[23] International Standards Organization (ISO). ISO 9001 defines the requirements for quality management systems. ISO 14001 defines the requirements for environmental management systems. A corporate social responsibility standard is in preparation. For a complete list of ISO standards, go to the ISO website. See also New Academy Review: The International Journal of Corporate Social Responsibility, Sustainability, Leadership and Ethics.

[24] Krauthammer, Charles, Real threats to be thwarted, The Washington Post, 12 August 2005.

[25] Riverbend (pseudonym for a young Iraqi woman), Baghdad Burning, started August 2003.

"Girl Blog from Iraq... let's talk war, politics and occupation... I'll meet you 'round the bend my friend, where hearts can heal and souls can mend..."

[26] Nair, Nirmala, The Myth of Sustainable Development, The Berkana Institute, 2004.

[27] Rorty, Richard, Philosophy and Social Hope, Penguin, 2000, 320 pp. See also Rorty's Contingency, Irony, and Solidarity, Cambridge University Press, 1989, 224 pp. Forthcoming: Take Care of Freedom And Truth Will Take Care of Itself, by Richard Rorty and Eduardo Mendieta, Stanford University Press, scheduled to be released December 2005.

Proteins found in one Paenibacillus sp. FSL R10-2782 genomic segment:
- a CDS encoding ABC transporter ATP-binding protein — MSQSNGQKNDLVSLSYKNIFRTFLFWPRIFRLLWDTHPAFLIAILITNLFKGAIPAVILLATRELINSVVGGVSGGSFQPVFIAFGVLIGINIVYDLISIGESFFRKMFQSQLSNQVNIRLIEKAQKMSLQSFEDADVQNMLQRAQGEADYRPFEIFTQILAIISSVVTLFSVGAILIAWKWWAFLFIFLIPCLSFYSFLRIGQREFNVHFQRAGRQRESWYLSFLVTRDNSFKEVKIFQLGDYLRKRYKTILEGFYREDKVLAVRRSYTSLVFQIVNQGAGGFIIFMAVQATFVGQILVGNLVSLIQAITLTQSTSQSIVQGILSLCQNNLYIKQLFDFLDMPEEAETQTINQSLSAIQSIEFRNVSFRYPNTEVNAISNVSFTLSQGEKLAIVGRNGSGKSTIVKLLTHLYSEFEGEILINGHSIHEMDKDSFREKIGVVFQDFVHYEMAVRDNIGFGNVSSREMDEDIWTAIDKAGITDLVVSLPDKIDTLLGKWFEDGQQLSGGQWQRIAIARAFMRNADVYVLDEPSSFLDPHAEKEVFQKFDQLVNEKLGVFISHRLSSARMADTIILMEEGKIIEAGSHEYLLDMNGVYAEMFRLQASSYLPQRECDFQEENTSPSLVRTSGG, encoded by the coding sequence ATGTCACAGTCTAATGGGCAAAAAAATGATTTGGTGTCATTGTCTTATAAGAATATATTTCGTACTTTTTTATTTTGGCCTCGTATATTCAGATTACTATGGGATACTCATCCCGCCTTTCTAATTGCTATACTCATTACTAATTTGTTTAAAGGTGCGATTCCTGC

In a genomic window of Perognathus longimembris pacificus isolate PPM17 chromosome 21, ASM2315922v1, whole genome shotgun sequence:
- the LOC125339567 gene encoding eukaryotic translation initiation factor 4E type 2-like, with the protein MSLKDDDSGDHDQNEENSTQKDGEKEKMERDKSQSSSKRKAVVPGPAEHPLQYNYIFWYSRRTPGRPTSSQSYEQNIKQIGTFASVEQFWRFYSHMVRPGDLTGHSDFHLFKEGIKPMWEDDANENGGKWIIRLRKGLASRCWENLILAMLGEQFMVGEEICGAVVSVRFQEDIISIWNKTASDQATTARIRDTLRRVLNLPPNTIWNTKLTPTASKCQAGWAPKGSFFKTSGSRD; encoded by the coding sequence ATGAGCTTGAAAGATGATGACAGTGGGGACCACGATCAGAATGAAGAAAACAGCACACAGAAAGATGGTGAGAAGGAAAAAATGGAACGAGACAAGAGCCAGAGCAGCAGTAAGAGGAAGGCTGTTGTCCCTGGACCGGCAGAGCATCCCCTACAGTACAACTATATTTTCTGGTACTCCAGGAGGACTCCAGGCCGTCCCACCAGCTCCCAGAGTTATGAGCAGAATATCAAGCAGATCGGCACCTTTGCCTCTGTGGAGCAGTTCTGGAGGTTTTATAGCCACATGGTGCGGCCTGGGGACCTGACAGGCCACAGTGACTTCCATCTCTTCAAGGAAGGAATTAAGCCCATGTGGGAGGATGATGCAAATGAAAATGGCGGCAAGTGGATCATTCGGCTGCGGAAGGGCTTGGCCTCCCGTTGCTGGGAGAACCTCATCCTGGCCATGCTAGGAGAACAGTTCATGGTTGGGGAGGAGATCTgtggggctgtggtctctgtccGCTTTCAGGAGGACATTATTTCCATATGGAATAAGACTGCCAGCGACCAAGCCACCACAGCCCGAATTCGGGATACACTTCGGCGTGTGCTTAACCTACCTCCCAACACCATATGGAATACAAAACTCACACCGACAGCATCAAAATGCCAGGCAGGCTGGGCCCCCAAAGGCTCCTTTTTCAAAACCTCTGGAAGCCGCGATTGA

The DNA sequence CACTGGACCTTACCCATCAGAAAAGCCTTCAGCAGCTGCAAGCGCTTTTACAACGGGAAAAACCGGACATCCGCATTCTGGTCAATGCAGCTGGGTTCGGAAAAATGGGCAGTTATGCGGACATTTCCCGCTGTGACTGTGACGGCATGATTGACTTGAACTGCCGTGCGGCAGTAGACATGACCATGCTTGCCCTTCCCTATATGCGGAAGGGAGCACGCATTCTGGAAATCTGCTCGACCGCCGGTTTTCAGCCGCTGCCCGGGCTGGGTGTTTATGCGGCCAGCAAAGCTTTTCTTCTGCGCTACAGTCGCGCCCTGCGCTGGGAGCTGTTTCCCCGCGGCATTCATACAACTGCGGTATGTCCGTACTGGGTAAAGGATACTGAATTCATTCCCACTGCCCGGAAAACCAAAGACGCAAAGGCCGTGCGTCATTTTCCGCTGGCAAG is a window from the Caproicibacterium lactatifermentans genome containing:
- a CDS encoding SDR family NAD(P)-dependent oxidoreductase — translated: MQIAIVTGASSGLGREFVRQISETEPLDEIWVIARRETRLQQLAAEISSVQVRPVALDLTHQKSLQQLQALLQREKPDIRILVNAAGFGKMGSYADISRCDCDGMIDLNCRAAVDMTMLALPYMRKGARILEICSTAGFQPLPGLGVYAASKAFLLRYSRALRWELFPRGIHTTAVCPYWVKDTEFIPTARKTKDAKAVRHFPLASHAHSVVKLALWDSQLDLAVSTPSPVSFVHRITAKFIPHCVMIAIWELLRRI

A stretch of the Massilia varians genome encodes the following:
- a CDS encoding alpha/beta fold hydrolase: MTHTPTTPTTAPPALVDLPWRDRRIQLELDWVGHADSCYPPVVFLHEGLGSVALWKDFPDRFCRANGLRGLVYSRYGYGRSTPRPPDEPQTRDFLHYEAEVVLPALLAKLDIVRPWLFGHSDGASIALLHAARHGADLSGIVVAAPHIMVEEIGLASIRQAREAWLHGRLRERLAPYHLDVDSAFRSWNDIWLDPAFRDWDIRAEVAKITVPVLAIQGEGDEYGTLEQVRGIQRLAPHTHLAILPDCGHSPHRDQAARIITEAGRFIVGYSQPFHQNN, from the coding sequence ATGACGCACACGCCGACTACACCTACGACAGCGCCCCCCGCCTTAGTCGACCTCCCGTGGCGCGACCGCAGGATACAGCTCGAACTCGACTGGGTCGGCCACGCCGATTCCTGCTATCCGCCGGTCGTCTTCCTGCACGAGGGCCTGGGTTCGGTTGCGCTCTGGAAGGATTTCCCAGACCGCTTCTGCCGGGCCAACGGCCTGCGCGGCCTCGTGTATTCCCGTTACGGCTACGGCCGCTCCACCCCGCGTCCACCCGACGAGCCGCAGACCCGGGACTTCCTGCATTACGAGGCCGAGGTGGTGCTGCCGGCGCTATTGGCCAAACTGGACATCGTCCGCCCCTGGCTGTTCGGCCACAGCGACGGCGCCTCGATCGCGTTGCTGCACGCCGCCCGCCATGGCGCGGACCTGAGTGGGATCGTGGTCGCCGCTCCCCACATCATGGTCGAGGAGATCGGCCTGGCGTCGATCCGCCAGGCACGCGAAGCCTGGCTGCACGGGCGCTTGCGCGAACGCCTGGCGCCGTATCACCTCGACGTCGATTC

"Don’t wait on the leaders.
Do it yourself, person to person."

Teresa of Calcutta (1910-1997)

Luis T. Gutierrez


Copyright © 2005 by Luis T. Gutierrez

From Patriarchy to Solidarity and Sustainability --
in both Religion
and Society

"God, the Mother"

Farid de la Ossa Arrieta, Brazil, 2002. Reproduced with permission. If you want to see the full size image, click here.

It has been pointed out that giving up any inordinate attachment to male images of God is an indispensable medication to be healed from the phallocentric syndrome and make progress in the transition from patriarchy to solidarity. Religious art must evolve to help people in the healing process, and the painting shown above is a good example. Another good example, in my opinion, is Rublev's Trinity icon (see Vol 1 No 1).

The idea of God as Mother is included in the sacred scriptures of most religious traditions. For instance, in the Judeo-Christian tradition, Isaiah 66.13 is one of the many images of the feminine and motherly aspect of God; cf. Hosea 11.1-9. Consider the following:

"I am Father and Mother of the world." Hinduism, Lord Krishna, Bhagavad Gita, 9.17

"Thou art Father, Mother, Friend, Brother. With Thee as succorer in all places, what fear have I?" Sikhism, Adi Granth, Majh M.5, p. 103.